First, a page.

The battle to make the XI – and those better off out of it
14:54 15 November 2012
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It’s already proving to be one of the quotes of the season: “You can call me whatever you want but I will never accept that I’m a super-sub,” vowed Edin Dzeko after his double salvo from the bench booked a superb three points for Manchester City’s 10 men at Fulham a few weeks back.
• Ignoring City’s own deficiencies on Saturday for a moment, I find it hard to see how Reading will stay a top-flight club beyond this term. The effort was there but judging on the few outings I’ve seen now, being tactically simplistic and lacking the defensive or attacking quality to win about 10 games will cost them in the end. The good news for City is, treating West Ham and Reading as Blackburn and Wolves 2011-12 respectively, they remain two points up on last season. Needless to say, the trip to Southampton already looks key.
• Wilfried Zaha has a load of potential, as does Raheem Sterling. Both so young; neither ready for senior England calls.
Not bad for a team everyone seems to be desperate to label as out of form.
Of course, it’s not so much the goals Dzeko scores after coming off the substitutes’ bench – you can add one more following his winner against Spurs on Sunday. It’s more about the lack of goals when he starts.
The stats say it all – 0.43 goals per game when Dzeko has started, and 2.19 when he has come on from the bench.
The Canaries’ host Premier League leaders Manchester United this weekend – still leaders primarily thanks to their own super sub. Javier Hernandez’s brace and enforcing of a third following his half-time introduction at Villa Park made it nine wins for the season and five in six away from home for Sir Alex Ferguson’s men.
It was an individual performance that looks set to earn the little Mexican and his multiple nicknames a starting spot at Carrow Road on Saturday evening.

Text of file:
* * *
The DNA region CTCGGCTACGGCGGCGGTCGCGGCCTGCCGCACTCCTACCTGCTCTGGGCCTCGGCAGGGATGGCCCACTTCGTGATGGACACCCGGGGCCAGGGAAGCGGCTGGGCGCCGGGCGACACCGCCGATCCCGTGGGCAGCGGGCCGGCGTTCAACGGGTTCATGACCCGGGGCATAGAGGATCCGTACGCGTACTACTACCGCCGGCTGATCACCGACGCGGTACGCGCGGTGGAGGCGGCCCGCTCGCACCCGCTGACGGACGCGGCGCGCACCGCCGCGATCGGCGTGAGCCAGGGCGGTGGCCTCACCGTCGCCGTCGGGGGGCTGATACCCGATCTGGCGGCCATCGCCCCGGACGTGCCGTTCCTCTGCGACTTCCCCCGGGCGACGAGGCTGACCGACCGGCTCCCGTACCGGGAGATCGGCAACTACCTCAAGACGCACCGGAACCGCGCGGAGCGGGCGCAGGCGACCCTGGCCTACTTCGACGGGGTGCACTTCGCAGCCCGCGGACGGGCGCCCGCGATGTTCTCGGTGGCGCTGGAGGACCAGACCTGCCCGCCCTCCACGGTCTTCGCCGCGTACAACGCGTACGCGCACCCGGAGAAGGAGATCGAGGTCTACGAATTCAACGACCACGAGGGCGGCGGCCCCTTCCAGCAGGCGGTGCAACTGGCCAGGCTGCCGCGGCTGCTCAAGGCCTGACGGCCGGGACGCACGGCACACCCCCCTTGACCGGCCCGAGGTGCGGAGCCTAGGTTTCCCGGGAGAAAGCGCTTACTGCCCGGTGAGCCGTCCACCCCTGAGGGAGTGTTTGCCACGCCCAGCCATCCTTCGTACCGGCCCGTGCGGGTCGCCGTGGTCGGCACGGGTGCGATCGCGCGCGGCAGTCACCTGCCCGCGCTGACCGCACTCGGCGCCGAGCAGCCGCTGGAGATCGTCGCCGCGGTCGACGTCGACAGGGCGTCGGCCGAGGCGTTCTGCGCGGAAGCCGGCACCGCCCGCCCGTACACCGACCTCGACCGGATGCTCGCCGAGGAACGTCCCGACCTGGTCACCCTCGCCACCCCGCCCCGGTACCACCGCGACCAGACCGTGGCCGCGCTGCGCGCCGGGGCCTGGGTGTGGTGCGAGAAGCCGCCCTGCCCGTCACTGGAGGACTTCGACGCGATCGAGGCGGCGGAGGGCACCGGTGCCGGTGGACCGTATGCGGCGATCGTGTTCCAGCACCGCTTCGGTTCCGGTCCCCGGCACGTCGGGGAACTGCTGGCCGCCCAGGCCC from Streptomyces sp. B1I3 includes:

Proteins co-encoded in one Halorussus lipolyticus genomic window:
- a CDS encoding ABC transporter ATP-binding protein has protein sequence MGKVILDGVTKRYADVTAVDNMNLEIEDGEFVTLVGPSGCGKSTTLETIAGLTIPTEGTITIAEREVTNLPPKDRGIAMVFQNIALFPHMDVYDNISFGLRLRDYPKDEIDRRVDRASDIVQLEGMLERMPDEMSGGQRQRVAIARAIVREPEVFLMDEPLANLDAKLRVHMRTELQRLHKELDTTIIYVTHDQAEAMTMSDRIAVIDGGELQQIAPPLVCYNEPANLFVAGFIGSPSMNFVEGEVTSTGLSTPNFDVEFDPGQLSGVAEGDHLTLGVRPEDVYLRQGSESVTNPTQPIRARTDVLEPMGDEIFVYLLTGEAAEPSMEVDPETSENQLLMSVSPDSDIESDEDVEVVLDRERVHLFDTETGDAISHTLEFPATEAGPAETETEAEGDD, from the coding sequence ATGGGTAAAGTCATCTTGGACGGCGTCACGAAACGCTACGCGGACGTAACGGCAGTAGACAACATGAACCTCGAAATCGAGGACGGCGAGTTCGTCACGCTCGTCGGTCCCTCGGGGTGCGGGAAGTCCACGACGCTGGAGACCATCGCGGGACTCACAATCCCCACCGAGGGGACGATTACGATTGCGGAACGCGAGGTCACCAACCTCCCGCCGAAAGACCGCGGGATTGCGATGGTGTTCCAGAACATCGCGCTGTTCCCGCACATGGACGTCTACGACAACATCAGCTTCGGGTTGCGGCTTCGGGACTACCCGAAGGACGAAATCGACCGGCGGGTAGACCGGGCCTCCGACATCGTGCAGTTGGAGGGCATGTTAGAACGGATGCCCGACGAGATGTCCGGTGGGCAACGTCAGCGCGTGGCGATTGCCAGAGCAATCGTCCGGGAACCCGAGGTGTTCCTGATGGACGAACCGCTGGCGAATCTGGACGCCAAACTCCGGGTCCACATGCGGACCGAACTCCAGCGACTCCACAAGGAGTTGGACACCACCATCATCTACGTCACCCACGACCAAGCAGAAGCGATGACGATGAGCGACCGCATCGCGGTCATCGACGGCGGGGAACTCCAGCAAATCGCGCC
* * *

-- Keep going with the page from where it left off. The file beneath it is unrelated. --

“When you score a hat-trick, you pick yourself – I think he’ll be playing next week,” mused Fergie.
And maybe that will be a good for City. Hernandez’s own strike rate from the bench is 1.46 goals per game – and 0.6 when he starts.
Norwich have had their own superstar substitutes over the years of course, and almost certainly none of them preferred the label to being in the first XI.
Footballers want starts. For every time they come off the bench and make a major impact, there are a handful of games sat watching the minutes tick by, broken up by the odd meander down the sidelines to warm up –just in case.
With the size of some Premier League squads, even getting that close to the action would represent regular career activity.
Grant Holt, Simeon Jackson and – for instigating a Jan Vertonghen own goal – Alex Tettey are the men to score from the bench for City this term; Jackson’s record arguably making him the Canaries’ auditionee for the super sub role – again, not that he’d want to be.
As always it’s the drive to start games that produces results from the once who don’t. But if they fluff their chance of a place in the XI when it does come along, they can have few complaints.
Dzeko failed to make his point in Mancini’s XI at West Ham. On Saturday, it’s Hernandez’s turn.
• Excuse the column overlap, but for my regular F1 number in the EDP I spoke to departing BBC anchor and City fan Jake Humprhey.
His new job post-F1 2012 will be leading BT’s Premier League coverage from next season, as they step in to replace ESPN.
And given his superb effort for the BBC during their live coverage of the East Anglian derby almost exactly two years ago, it would be a real shame if the former Framingham Earl High pupil didn’t get the chance to be occasionally subjective in his new job.
“I was nervous at the start of the year that, just as I decide to devote my time to the Premier League Norwich wouldn’t be there,” Jake told me.
“But I think the way they’re playing now, I’m very confident Norwich will be in the top flight next season and I’ll get the chance to report on their fortunes.
“I feel a similar sense of excitement as I did in 2008 when I was told the BBC would give me the F1 job, because I think there’s a real opportunity to take the viewers even closer to football than they have ever been before.
“It’s our national sport. There’s no surprise Norwich sell out Carrow Road every weekend – people love football and for me to present some of the biggest games in the country, it’s going to be really special.
“And I’ll secretly have my fingers crossed for Norwich underneath the presenter’s table every time I talk about them.”